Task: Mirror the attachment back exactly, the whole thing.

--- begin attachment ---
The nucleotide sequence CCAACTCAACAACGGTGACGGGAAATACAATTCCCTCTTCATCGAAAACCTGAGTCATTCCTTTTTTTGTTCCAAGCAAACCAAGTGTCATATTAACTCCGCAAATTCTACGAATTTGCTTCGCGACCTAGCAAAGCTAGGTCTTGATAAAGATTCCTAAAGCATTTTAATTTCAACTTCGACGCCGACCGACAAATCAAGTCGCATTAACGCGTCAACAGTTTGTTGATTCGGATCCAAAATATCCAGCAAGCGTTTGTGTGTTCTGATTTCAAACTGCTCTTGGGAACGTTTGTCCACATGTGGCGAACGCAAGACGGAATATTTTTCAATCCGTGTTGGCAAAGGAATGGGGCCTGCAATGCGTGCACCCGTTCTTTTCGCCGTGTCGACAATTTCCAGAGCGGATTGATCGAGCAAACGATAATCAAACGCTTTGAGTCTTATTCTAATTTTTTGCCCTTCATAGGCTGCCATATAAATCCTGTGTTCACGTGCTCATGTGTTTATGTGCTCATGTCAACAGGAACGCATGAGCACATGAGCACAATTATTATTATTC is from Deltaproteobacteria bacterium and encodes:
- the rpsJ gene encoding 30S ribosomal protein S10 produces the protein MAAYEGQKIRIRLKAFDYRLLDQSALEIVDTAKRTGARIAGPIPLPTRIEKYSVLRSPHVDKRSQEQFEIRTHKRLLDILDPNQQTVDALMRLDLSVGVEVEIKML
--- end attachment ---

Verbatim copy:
The nucleotide sequence CCAACTCAACAACGGTGACGGGAAATACAATTCCCTCTTCATCGAAAACCTGAGTCATTCCTTTTTTTGTTCCAAGCAAACCAAGTGTCATATTAACTCCGCAAATTCTACGAATTTGCTTCGCGACCTAGCAAAGCTAGGTCTTGATAAAGATTCCTAAAGCATTTTAATTTCAACTTCGACGCCGACCGACAAATCAAGTCGCATTAACGCGTCAACAGTTTGTTGATTCGGATCCAAAATATCCAGCAAGCGTTTGTGTGTTCTGATTTCAAACTGCTCTTGGGAACGTTTGTCCACATGTGGCGAACGCAAGACGGAATATTTTTCAATCCGTGTTGGCAAAGGAATGGGGCCTGCAATGCGTGCACCCGTTCTTTTCGCCGTGTCGACAATTTCCAGAGCGGATTGATCGAGCAAACGATAATCAAACGCTTTGAGTCTTATTCTAATTTTTTGCCCTTCATAGGCTGCCATATAAATCCTGTGTTCACGTGCTCATGTGTTTATGTGCTCATGTCAACAGGAACGCATGAGCACATGAGCACAATTATTATTATTC is from Deltaproteobacteria bacterium and encodes:
- the rpsJ gene encoding 30S ribosomal protein S10 produces the protein MAAYEGQKIRIRLKAFDYRLLDQSALEIVDTAKRTGARIAGPIPLPTRIEKYSVLRSPHVDKRSQEQFEIRTHKRLLDILDPNQQTVDALMRLDLSVGVEVEIKML